Horu Ka Nahkt, Tut Mesut - "Horus, the strong bull, beautiful
of birth" (this
is his 'Horus name', identifying him with Horus, god of kingship)
Nebity Nefer Hepu, Segereh Tawy, Sehotep Netjeru Nebu - "Goodly of laws, who calms the Two Lands, who placates the gods"
(his 'Nebity' name, identified with the two goddesses of Upper and Lower Egypt)
Utjes Khau, Sehotep Netjeru - "Exalted of crowns, who placates the gods" (the 'Horus of Gold' name)
Nisut Bity, Neb Kheperu Ra - "King of Upper and Lower Egypt, Lordly Incarnation of Ra" (this was his throne name, which, along with his personal name, was most often used)
Sa-Ra, Tutankhamun Heqa Unu Shema - "Son of Ra, Living Image of Amun, Ruler of Thebes"
It is interesting to note that the king's birth name was actually TutankhAton, but two years into his reign his name was changed to reflect a shift in theology.
Tut is often called the "Boy King" because he was coronated when he was only eight or nine years old, and he ruled for only ten years before dying suddenly at about nineteen. Today we consider someone that age to be just a teenager, but in his day someone aged nineteen was considered a grown man. In fact, the mummies of two stillborn baby girls were found buried with Tutankhamun, and recent DNA studies, hilighted on the Discovery special King Tut Unwrapped, have established that those were his children. So the moniker of "Boy King" is actually a bit misleading, because at the time of his death we can gather that he was considered an adult and was trying to start a family. Scholars had also debated whether or not he was murdered. Recent, state-of-the-art CT scans revealed that Tutankhamun suffered a broken leg shortly before his death - which he might have survived, were it not for the infection of Plasmodium falciparum, or tropical malaria, that DNA tests revealed he also contracted around the time of his death. P. falciparum is the most severe form of malaria, and it still claims many victims in developing countries even today.
The identity of King Tut's parents has also been a subject of debate, but the DNA tests also finally established that his father was King Akhenaton - who is also called the Heretic Pharaoh because he shut down all the state temples devoted to the god Amun in favor of another god, the sun deity Aton. Some scholars say it was purely religious innovation while others think it was more of a political move, but in either case, Akhenaton was hated by a lot of people after he died. His name was erased from monuments and public records, but not until after Tutankhamun's death.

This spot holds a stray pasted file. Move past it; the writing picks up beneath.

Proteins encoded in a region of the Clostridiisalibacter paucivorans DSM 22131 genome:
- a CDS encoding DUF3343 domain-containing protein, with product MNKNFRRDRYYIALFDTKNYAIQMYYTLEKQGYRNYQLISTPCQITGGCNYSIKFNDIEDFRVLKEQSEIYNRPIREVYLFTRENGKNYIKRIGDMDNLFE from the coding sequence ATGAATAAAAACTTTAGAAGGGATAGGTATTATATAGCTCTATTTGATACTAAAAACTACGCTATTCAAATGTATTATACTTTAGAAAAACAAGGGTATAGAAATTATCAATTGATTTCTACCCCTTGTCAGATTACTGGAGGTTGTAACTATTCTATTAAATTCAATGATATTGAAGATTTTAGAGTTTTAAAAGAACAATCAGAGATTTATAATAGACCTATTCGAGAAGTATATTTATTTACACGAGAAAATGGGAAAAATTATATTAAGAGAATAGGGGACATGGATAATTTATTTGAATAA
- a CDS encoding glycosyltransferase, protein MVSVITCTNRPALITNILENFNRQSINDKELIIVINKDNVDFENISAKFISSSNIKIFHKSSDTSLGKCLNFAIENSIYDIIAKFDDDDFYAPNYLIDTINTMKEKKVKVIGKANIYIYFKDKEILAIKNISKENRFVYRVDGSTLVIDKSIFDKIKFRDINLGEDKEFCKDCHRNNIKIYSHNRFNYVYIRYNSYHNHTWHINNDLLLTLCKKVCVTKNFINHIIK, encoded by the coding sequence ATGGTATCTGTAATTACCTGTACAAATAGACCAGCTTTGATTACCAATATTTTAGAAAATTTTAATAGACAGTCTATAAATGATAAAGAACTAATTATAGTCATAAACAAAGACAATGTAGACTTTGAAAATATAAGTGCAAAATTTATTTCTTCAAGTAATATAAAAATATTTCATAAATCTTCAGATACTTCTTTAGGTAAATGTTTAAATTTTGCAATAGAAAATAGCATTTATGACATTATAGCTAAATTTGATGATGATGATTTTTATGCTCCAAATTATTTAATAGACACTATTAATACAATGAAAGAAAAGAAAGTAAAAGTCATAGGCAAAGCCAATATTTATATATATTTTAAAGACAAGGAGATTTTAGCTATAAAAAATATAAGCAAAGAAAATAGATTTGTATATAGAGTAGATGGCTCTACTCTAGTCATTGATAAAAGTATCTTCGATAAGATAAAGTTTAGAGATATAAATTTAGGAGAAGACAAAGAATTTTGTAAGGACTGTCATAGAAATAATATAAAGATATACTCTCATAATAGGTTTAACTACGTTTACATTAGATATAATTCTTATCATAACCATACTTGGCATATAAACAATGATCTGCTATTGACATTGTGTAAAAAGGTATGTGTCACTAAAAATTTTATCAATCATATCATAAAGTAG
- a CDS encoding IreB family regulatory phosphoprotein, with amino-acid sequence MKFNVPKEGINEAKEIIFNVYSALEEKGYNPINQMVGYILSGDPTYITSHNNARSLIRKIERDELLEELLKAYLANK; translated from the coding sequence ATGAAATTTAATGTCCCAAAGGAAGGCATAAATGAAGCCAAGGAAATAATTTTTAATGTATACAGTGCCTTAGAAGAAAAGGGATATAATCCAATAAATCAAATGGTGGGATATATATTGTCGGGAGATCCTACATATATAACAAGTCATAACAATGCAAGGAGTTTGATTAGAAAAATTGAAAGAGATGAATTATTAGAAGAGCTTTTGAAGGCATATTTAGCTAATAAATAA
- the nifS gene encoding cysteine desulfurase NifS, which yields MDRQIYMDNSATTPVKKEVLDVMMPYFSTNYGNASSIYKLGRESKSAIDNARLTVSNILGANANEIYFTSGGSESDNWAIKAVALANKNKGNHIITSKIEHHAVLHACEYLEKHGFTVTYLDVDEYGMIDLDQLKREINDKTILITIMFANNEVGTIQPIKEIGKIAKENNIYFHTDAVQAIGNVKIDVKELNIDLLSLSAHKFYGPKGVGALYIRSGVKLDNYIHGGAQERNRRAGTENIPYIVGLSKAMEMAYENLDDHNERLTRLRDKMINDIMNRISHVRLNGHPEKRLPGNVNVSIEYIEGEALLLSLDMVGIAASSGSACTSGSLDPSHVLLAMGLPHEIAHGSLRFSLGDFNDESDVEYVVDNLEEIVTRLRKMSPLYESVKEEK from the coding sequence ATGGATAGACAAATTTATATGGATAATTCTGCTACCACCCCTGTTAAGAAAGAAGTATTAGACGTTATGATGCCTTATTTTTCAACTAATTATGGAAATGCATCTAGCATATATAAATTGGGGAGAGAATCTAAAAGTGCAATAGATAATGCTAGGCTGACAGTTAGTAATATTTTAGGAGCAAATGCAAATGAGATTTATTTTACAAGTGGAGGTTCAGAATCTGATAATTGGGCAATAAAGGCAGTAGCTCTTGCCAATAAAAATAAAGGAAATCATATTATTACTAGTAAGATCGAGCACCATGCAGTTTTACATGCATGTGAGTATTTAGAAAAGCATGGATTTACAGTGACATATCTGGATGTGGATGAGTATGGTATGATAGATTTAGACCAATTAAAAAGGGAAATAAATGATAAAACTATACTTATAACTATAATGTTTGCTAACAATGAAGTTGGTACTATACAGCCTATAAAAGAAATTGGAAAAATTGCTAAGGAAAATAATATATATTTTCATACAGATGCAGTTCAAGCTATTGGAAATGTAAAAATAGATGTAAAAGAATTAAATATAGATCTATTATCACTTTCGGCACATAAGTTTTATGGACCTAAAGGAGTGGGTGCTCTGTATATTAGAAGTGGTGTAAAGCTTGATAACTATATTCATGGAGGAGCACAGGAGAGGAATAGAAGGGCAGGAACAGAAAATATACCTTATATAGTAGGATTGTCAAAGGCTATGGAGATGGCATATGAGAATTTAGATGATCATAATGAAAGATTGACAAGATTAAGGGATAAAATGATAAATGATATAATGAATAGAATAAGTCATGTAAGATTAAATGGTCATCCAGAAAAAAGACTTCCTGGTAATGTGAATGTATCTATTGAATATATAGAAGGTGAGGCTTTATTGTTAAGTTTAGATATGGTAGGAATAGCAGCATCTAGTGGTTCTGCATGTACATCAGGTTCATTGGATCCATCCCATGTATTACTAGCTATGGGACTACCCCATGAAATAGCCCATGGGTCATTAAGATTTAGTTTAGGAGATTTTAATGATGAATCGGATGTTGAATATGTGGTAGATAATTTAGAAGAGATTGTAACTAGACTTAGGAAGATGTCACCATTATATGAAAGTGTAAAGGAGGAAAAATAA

King Tut's body still rests in his tomb in the Valley of the Kings. Until 2007 he lay inside one of the three mummy-shaped, or mummiform, coffins in which he had originally been buried. This gilded wooden coffin in turn rested inside his quartzite sarcophagus, covered by a thick pane of glass. But due to concerns about the preservation of his mummy, in late 2007 King Tut was placed in a special climate-controlled glass display case set up in his tomb. You can watch the video article about his official unveiling here.
We also know that in life he stood about five-foot-seven with a slender build. He had a slight deformity in his left foot, which in his adolescence developed into Kohler's disorder, a rather painful condition in which bones in his metatarsal joints deteriorated. Today these conditions can be successfully treated, but during Tutankhamun's lifetime he had to use canes or walking sticks for support. In fact, he was laid to rest with well over a hundred of them, including a gold-capped river cane bearing the inscription, "Cut by His Majesty's own hand".
The Pharaoh's name and throne name were carefully chiselled into the seam of a statue, as shown in this photo, that was usurped by one of his successors in the inscriptions on the front. Someone evidently defied a royal order in an attempt to preserve the name of Tutankhamun for posterity. Chances are that whoever it was would be pleased to know that his Pharaoh is now world-famous.
If you're interested in reading further, here's our bibliography of scholarly sources. Note these are actual books, which you can either purchase online or look up in your local library:
Desroches-Noblecourt, Christiane. Life and Death of a Pharaoh, Tutankhamen. London, 1963.
Gilbert, et al. Treasures of Tutankhamun. New York, 1976.
Reeves, Nicholas. The Complete Tutankhamun. New York, 1999.
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